usually does the trick. I think about Christmas gifting in the same
way. In October, I start thinking stuff up and typically find myself
scrambling around the day before the Christmas party with the gift
exchange to find something interesting. One year, I was so desperate
that I just stuffed all of the things necessary for beer and brats
into a gift bag and called it an ‘Authentic German Taco’ kit. Without
the fancy made-up label, it would have looked vaguely like I forgot
about the gift exchange and simply chose a bag at random from my most
recent grocery trip and labeled it a gift. Which is, in fact, what
happened there. Also, don’t Google “German Taco.” It will not go well.

Anyhoo, to get on with it, hunting season never really seems to end in
Alaska. Just a quick review of ADF&G regulations is a tangle of
confusing times, dates, geographical areas, and species. The bottom
line is that someone is always hunting moose or caribou in Alaska.
Always. Two highly popular products of those hunts are jerky sticks
and summer sausage. If you were one of the lucky ones to have gotten
game this year, odds are good you had some of these done up, and
there’s an equally good chance you’re going to give a bunch of them
away. I love these things. What I really love about them is the
giftable factor. However, I tend to think, when it comes to gifting
food, a kit is better than, say, a bag of dried meat. This is where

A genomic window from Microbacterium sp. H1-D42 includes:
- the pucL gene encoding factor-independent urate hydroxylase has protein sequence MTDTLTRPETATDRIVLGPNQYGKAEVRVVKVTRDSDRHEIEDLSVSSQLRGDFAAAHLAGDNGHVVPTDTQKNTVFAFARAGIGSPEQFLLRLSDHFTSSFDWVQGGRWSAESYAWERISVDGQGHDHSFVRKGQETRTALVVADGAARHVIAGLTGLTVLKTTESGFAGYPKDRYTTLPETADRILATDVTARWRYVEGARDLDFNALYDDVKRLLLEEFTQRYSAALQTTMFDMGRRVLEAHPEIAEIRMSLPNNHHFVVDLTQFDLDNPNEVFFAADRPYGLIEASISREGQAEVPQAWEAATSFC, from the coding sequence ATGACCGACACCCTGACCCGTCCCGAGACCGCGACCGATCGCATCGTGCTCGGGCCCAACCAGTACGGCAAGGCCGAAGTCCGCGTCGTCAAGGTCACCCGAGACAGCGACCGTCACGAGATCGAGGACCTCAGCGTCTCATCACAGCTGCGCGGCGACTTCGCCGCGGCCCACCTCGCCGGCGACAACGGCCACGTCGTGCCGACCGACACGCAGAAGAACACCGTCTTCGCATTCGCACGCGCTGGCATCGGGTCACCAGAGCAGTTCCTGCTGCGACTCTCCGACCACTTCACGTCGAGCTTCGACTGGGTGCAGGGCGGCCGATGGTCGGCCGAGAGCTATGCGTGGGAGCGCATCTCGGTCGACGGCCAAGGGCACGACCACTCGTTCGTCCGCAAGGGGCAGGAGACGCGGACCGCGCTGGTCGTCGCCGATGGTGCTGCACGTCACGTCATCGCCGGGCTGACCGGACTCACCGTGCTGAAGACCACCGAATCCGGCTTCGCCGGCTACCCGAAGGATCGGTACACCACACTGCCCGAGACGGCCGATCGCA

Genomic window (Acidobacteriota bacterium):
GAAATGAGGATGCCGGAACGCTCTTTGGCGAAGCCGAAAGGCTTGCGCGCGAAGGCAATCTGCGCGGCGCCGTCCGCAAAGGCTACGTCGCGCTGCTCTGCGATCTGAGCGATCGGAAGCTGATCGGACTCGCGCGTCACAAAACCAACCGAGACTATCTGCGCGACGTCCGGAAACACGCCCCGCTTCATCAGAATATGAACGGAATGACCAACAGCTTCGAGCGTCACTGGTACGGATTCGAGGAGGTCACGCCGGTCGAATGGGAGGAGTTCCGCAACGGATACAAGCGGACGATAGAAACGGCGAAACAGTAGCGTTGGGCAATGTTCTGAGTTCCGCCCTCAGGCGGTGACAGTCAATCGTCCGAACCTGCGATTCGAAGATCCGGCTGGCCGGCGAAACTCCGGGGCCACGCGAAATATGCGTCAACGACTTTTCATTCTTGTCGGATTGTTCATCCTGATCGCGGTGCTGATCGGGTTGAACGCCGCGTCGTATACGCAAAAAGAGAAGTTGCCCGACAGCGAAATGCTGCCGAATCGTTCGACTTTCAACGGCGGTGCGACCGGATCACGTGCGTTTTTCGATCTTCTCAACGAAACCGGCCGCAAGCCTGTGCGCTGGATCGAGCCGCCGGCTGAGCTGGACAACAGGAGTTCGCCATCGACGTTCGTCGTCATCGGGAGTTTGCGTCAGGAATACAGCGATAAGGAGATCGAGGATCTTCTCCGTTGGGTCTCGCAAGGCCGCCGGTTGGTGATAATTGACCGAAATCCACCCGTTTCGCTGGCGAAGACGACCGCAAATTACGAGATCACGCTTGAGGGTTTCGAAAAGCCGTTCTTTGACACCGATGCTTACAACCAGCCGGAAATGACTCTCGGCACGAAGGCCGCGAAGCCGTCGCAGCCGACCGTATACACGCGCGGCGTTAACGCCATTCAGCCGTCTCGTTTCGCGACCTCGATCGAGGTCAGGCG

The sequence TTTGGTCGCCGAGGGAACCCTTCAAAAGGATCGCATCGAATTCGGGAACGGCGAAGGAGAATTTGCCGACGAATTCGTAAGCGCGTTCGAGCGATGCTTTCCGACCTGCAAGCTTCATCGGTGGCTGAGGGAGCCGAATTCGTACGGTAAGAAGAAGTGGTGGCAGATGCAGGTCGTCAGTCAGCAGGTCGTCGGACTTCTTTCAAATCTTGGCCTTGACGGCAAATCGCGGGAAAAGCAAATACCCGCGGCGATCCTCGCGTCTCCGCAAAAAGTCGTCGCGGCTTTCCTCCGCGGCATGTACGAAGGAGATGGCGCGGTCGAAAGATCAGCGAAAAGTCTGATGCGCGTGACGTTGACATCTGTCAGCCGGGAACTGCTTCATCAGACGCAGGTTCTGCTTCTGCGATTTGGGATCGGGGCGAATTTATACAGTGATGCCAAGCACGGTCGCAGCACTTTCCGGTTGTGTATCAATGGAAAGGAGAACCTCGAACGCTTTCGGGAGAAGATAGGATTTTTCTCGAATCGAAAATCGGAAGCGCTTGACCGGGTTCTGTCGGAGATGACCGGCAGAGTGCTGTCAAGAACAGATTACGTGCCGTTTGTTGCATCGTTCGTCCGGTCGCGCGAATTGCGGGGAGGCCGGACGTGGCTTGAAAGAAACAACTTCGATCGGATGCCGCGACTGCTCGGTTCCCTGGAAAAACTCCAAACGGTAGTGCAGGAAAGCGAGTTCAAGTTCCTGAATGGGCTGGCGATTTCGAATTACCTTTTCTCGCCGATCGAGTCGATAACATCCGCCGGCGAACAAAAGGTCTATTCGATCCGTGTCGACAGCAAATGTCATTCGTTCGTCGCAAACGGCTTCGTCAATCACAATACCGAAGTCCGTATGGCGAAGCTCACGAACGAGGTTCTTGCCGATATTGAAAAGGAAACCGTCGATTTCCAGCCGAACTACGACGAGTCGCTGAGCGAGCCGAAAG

the mustard comes in. The best part of mustard is that you don’t
actually need moose jerky sticks to go with it. Any mix of sausage,
crackers, and cheese will accompany just fine, and will simultaneously
allow you to procrastinate right up to nearly the last second, while
still managing a thoughtful and creative gift.

Depending on how you do it, mustard only takes a couple of days, plus
the time it takes to dig up the mustard seed, probably something like
an online order. So, with about two months to go before actually
needing your awesome homemade mustard, and plenty of time to worry
about it, you can safely procrastinate and still have more than enough time
to get it all together.

Now, a word on the physics of mustard. The spiciness of your mustard
depends largely on two factors. The first is the temperature of liquid
you soak it in. In the world of mustard, cold liquid equals hot
mustard. Second is the type of mustard seed, going in order of
spiciness from yellow/white to brown to black. You can adjust the
recipe as desired to control for how spicy you want it.


  • 2/3 cup yellow/white mustard seed
  • 1/3 cup brown mustard seed (again, more brown or add some black for a
    spicier mustard)
  • 1 tsp. turmeric
  • 1/4 cup apple cider vinegar
  • 1/2 cup white vinegar
  • 1/4 cup water
  • 2 tsp. salt
  • 1 tsp. honey (add more if you want a sweet/spicy mustard)


Put whole mustard seeds into a large jar with vinegar and water. Use
icy liquid for more heat. Close the jar, shake well, and set in a
cool, dry place for about three days. I put mine on the counter, but
if you keep it in the fridge, it should help develop the mustard
flavor better. Keep an eye on the mustard. If it starts looking dry,
add a bit more vinegar; my experience is that you’ll need to splash in
something like another tablespoon in total. After about three days,
put the mustard and the rest of the ingredients into a food processor
and blend. The less you blend, the chunkier your mustard will be. I
like to guarantee some texture, so I set aside a few tablespoons of
whole, un-ground seed after it’s soaked and hand-mix them back in.
When you’re mixing, if you find it’s a bit too dry and evades proper
blending by sticking to the side of the food-processor, add a bit more
vinegar. If you’re inclined, add a few splashes of bourbon to this mix
– it adds a nice flavor. With all of the salt, vinegar, and mustard
seed, this should keep for a considerable amount of time at room
temperature, but it can go bad, so it’s best to refrigerate.